The Long Tail revisited

Jun 14, 2012 No Comments by

Michael Prodger re-reads The Long Tail to see whether its theories and predictions still stand up, six years later.

When Chris Anderson, the Editor-in-Chief of the US-edition of Wired magazine, published The Long Tail in 2006, it seemed as though he had uncovered a hidden law that would change the way economics was understood. This was Einstein’s Theory of Relativity for the marketplace, with the difference being that it was entirely comprehensible. The book both garnered prizes and became a best-seller. It also established a model on which retailers could build a new type of business.

Chris Anderson

Anderson’s Big Idea, in case you have forgotten, was that the future of retailing in the digital age lay in the unregarded rump of the demand curve and not in its steep head. Traditionally, in most markets, 20 per cent of a shop’s inventory accounted for roughly 80 per cent of its sales. Hits – whether they were records, books, make-up or the latest must-have pair of jeans – dominated: it was them and the rest.

With e-commerce, however, everything was suddenly different. Traders such as Amazon were no longer constrained by the physical dimensions of their storage space: with no shops there was almost no limit on what could be stocked. With this realisation Anderson pointed out that the remaining 80 per cent of stock – endless amounts of it – could now, in small increments, earn significant sums. Sales of one or two items by those one-record bands or obscure novelists would all tot up. The action was now all about the misses rather than the hits.

Anderson’s theory was, of course, blindingly obvious (once he’d pointed it out) and it put e-commerce and e-media in a new and brilliantly pixillated light. Niche interests equalled money. But how does his book hold up six years and a million digital advances later? Has an economic version of Moore’s Law, which states that computer memory doubles every 18 months, left the Long Tail drooping?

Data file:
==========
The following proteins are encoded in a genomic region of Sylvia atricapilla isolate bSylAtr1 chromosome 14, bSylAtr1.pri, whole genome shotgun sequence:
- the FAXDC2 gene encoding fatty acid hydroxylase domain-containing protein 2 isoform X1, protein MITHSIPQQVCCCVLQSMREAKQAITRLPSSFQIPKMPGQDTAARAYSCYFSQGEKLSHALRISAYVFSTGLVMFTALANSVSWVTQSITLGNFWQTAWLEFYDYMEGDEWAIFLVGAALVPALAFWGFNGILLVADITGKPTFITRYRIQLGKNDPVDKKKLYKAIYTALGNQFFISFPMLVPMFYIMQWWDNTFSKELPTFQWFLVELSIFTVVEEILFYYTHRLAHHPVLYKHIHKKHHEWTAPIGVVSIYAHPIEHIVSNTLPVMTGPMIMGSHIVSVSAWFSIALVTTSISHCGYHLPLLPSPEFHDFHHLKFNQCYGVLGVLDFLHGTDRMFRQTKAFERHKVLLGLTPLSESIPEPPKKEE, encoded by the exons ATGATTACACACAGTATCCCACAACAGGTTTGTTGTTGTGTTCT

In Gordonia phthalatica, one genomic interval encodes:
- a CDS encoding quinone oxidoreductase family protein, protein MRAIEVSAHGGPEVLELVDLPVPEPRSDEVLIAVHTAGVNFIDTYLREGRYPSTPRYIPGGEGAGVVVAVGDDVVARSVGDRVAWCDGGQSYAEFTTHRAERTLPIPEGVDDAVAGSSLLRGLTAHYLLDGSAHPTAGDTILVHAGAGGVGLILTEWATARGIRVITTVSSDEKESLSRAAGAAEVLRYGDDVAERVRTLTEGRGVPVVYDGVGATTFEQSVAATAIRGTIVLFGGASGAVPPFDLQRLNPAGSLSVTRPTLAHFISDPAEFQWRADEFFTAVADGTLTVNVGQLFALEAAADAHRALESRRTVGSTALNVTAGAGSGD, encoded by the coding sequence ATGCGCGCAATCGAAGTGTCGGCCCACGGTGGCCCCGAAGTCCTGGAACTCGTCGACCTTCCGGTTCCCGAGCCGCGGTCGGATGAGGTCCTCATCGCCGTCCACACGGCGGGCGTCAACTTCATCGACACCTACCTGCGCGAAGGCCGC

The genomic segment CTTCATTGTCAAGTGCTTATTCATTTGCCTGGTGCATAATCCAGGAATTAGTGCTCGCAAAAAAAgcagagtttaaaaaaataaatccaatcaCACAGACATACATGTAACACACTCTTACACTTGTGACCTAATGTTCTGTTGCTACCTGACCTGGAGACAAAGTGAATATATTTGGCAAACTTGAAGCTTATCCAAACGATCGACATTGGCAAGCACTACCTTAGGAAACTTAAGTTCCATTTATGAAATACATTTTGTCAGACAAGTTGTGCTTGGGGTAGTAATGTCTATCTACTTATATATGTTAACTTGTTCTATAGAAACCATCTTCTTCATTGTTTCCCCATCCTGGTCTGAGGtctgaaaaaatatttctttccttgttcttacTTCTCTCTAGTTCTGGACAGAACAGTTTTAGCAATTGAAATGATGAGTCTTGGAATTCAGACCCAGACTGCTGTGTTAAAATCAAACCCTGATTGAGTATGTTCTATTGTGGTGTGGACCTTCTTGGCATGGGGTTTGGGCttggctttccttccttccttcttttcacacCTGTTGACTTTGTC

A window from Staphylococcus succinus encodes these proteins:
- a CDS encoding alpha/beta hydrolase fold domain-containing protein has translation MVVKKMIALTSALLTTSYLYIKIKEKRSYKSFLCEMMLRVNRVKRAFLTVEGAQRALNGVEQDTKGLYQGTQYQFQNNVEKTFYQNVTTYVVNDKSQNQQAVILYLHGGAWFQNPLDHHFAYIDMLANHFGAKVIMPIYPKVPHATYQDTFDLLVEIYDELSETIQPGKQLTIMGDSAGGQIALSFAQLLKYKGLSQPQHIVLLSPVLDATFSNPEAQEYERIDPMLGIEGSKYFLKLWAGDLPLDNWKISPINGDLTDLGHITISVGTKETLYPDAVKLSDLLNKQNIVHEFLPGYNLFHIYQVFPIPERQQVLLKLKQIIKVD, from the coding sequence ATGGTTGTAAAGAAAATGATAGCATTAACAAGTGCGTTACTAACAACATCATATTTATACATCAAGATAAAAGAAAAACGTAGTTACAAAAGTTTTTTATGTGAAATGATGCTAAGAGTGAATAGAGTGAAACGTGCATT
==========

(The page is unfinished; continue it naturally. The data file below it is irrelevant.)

Anderson himself updated the book in 2009 with The Longer Long Tail but he didn’t rework the original. He didn’t need to; the intervening years have seen Long Tail businesses come to dominate the consumer market – and not just its online tranche. Trailblazers such as Amazon, Google and eBay have been joined by LoveFilm and Netflix (with their near infinite array of films) and even Tesco (which, for example, currently offers 48 different types of flour). They are the proof to substantiate Anderson’s original subtitle: endless choice is creating unlimited demand. At heart they have simply followed his two-point plan for retailers: 1. Make everything available, and 2. Help the consumer find it.

Where The Long Tail now makes curious reading is not in its theory but in its details. The digital world has, like a wave, overwhelmed many of Anderson’s original examples and thrown up a host of new flotsam in its wake that wasn’t even dreamt of in 2006. Back then he cites Blockbuster and Tower Records, Eminem and Britney, and 60gb iPods as being at the forefront of long tail and pop culture: they now look old-fashioned. Cutting-edge communication was by way of Instant Messaging and there was no hint of Facebook, Twitter or blogs. Napster and Rhapsody were the big musical beasts and not Spotify. And 115 million camcorder tapes were sold whereas now it is SD cards.

When discussing books Anderson talks about the rise of print-on-demand – an idea which fell before it had managed to peak. The future of publishing has proved to be ebooks which didn’t get a look-in in his then tour of the horizon. Apps – the perfect long tail product – were then defined as “A surname (very rare: popularity rank in the US 32467)”.

More interestingly perhaps, Anderson couldn’t foretell the consequences of the long tail. Google and Amazon’s grip is not always to the public good and certainly not to traditional retailers. There were already 15 million bloggers tap, tap, tapping away in 2006 but now that is a bat-squeak in the dark: who reads almost any of them and why would they? And who watches beyond the tiniest fraction of YouTube where 60 hours of video are uploaded each and every minute?

Newspapers once sat proudly above the long tail but with falling circulations they are slipping down the body and with them certain standards of writing and public-interest investigations. The effects of porn and widespread digital piracy are being played out as we speak. And the great danger of a personalised, pick ‘n’ mix consumer culture is that the world outside each individual’s niche bubbles can pass unknown. The long tail can be impoverishing too.

Perhaps though Anderson was more aware of the future downside than he let on: for all the brilliance of the long tail idea he also quoted in the book something called Sturgeon’s Law which has come into effect as the long tail has unrolled over the past six years. It states simply: “Ninety per cent of everything is crap.”

Find out more about Chris Anderson and the Long Tail (which is also the name of his blog) here.

Buy the book here


About the author

Michael Prodger is the art critic of Standpoint magazine and was formerly Literary Editor of The Sunday Telegraph. He has judged various literary prizes including the Man Booker, the Samuel Johnson and the Costa Prize. As well as art and books he is fascinated by gadgetry of every hue.